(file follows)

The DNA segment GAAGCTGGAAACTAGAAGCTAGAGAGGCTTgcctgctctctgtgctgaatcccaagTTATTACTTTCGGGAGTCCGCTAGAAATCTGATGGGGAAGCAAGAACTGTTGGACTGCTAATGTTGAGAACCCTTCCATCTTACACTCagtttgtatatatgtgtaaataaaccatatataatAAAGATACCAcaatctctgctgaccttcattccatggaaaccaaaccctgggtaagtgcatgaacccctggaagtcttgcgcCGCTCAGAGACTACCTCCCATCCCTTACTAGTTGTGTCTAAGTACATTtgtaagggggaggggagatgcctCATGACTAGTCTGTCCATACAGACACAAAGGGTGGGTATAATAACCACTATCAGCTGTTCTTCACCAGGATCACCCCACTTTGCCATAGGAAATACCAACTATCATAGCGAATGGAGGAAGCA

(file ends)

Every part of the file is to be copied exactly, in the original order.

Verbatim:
The DNA segment GAAGCTGGAAACTAGAAGCTAGAGAGGCTTgcctgctctctgtgctgaatcccaagTTATTACTTTCGGGAGTCCGCTAGAAATCTGATGGGGAAGCAAGAACTGTTGGACTGCTAATGTTGAGAACCCTTCCATCTTACACTCagtttgtatatatgtgtaaataaaccatatataatAAAGATACCAcaatctctgctgaccttcattccatggaaaccaaaccctgggtaagtgcatgaacccctggaagtcttgcgcCGCTCAGAGACTACCTCCCATCCCTTACTAGTTGTGTCTAAGTACATTtgtaagggggaggggagatgcctCATGACTAGTCTGTCCATACAGACACAAAGGGTGGGTATAATAACCACTATCAGCTGTTCTTCACCAGGATCACCCCACTTTGCCATAGGAAATACCAACTATCATAGCGAATGGAGGAAGCA